In­dian Head coun­cil adopts FY2017 bud­get

Sets aside funds to help re­vi­tal­iza­tion, cen­ten­nial cel­e­bra­tion

Maryland Independent - - News - By TIF­FANY WAT­SON twat­son@somd­ Twit­ter: Tif­fIndyNews

The In­dian Head Town Coun­cil adopted its $3.6 mil­lion fis­cal year 2017 fi­nan­cial plan and bud­get at its town meet­ing May 2.

Ac­cord­ing to Mayor Bran­don Paulin, the adopted bud­get rep­re­sents the coun­cil’s best ef­forts to bal­ance the ser­vice lev­els and fi­nances for res­i­dents who rely on the town’s ser­vices.

The Town of In­dian Head’s com­bined to­tal of bud­geted funds for FY 2017 is $3,644,870, which in­cludes set aside funds to con­tinue to re­vi­tal­ize the town’s con­di­tions and ser­vices.

The coun­cil orig­i­nally held a pub­lic hear­ing on April 14 to in­tro­duce the bud­get to In­dian Head res­i­dents be­fore its adop­tion on May 2. The or­di­nance adopt­ing the town’s fi­nan­cial plan and bud­get in­cludes set­ting the tax rate, sched­ule fees for var­i­ous per­mits, the ma­jor fa­cil­i­ties fees, wa­ter sewer and trash re­moval and dis­posal rate for the fis­cal year. The fi­nan­cial plan and bud­get will go into ef­fect July 1.

Ac­cord­ing to Town Man­ager Ryan Hicks, the gen­eral fund to­tal ex­pen­di­tures for FY2017 is $1,765,109 and the to­tal en­ter­prise funds for the fis­cal year is $1,879,761.

“We did not raise taxes, nor did we in­crease our wa­ter, waste wa­ter and trash fees, so we did not in­crease any of our cur­rent fees,” Hicks said.

The town’s prop­erty tax rate also re­mains the same at $0.30 per $100 of the full mar­ket value.

“We have in­cluded the board­walk on the Po­tomac and the con­nec­tor trail as some of the projects cur­rently be­ing worked on or have re­cently been com­pleted in the town. The town has been im­ple­ment­ing grant funded projects, with funds re­warded in re­cent years and has also sought out ad­di­tional grant funds for projects that will be car­ried out in fu­ture years. We also have a new parks and recre­ation depart­ment that is be­ing fully funded by a coun­cil­man and the vice mayor’s do­na­tions,” Hicks said.

“I have do­nated my town salary to fund parks and recre­ation along with a donation from Vice Mayor Ron Si­toula. I have com­mit­ted to fo­cus­ing on our youth so I have so­licited do­na­tions from other sources and feel op­ti­mistic,” said Coun­cil­man Cur­tis Smith. “The town’s waste wa­ter treat­ment fa­cil­ity, our most crit­i­cal piece of in­fras­truc­ture, and the pavil­ion ex- pen­di­tures are also of ma­jor con­cern as we pull 61 per­cent from the gen­eral funds.”

The coun­cil is work­ing to ful­fill main ob­jec­tives in this year’s bud­get such as re­pair­ing and re­plac­ing ag­ing in­fras­truc­ture, al­lo­cat­ing costs among the var­i­ous funds, pre­par­ing for ma­jor cap­i­tal projects in years ahead, in­creas­ing the po­lice pres­ence in the town, con­tin­u­ing to ex­pand upon the town’s com­mu­nity and chil­dren’s ac­tiv­i­ties and pro­vid­ing the town with well trained and ed­u­cated em­ploy­ees.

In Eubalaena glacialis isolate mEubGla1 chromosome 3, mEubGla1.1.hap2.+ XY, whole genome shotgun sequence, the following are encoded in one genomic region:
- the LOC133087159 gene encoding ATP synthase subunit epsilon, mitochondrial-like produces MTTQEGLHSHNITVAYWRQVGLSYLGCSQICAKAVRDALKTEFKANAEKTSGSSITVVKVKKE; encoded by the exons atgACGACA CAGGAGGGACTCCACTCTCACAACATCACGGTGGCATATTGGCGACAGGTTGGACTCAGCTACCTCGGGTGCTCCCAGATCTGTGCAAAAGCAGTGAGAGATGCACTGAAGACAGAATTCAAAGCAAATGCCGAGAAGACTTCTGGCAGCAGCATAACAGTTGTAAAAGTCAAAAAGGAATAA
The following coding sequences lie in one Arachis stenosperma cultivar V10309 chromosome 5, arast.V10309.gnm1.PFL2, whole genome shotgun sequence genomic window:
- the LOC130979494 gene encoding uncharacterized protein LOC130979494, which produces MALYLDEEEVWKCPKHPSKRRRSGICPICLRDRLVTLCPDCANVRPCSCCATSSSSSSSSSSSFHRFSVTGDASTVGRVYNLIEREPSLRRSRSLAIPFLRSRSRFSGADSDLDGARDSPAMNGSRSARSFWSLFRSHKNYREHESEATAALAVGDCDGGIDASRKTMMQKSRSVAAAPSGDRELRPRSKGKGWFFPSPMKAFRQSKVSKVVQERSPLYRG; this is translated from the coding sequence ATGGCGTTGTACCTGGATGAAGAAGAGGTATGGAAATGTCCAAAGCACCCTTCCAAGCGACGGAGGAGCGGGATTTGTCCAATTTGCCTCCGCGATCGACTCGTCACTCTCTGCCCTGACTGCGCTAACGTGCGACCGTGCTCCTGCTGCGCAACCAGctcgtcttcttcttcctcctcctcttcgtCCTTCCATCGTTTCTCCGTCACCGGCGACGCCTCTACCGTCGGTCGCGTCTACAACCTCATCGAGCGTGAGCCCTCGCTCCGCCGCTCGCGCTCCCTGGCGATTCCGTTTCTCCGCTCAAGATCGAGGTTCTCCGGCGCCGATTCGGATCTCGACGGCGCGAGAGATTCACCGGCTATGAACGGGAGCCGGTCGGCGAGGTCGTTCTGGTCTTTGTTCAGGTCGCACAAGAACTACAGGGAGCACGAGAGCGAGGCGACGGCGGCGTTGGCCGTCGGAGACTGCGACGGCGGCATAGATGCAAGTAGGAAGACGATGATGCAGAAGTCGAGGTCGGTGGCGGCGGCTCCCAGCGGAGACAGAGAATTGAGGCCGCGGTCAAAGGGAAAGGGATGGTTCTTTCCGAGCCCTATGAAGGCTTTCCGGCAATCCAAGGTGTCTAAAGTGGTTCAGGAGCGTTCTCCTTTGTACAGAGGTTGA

“We were able to main­tain our tax rate and I know the res­i­dents are very ap­pre­cia­tive of that and we’re also bring­ing some new things to the town such as re­strooms out on the Vil­lage Green and on­line bill pay that will be on the town’s web­site,” Paulin said. “The on­line bill pay helps our town staffing who have to process the pay­ments. We al­ways have an is­sue with staff be­ing in mul­ti­ple roles and it will al­le­vi­ate a lot of tasks so they can work on big­ger projects.”

The town has also set funds aside to cel­e­brate the town’s 2020 cen­ten­nial event and is pre­par­ing ahead of time for other longterm ex­pen­di­tures to im­prove town ser­vices.

“We made some smart de­ci­sions in the bud­get about be­gin­ning to save for the town’s up­com­ing cen­ten­nial event in 2020 and health­care op­tions for town em­ploy­ees with­out sac­ri­fic­ing the qual­ity of care. We also made some pretty sub­stan­tial sav­ings which helped fund and bal­ance other ar­eas of needs. How­ever, we do need to do more for the kids and el­derly at In­dian Head. Though some progress has been made, the amount bud­geted is still not enough,” Si­toula said.

The town has not yet added the re­cent En­vi­ron­men­tal Pro­tec­tion Agency fee to the FY2017 bud­get. Hicks said as soon as the EPA sends the coun­cil more in­for­ma­tion about the fee he will then cre­ate a bud­get amend­ment that will need to be added to ei­ther FY2016 bud­get or the FY2017 bud­get.

“Over­all the bud­get is great,” Paulin said. “It al­lows us flex­i­bil­ity and it shows that we are cov­er­ing the es­sen­tials and bring­ing in more con­ve­niences for the res­i­dents. I be­lieve we cov­ered all of our bases and once the sus­tain­able com­mu­nity goes through I think it will be very im­por­tant that we start pur­su­ing grants for fund­ing. We are still wait­ing to hear back about the sus­tain­able com­mu­nity grant and once that goes through you can guar­an­tee we will be ap­ply­ing for more grants to help fund the town.”

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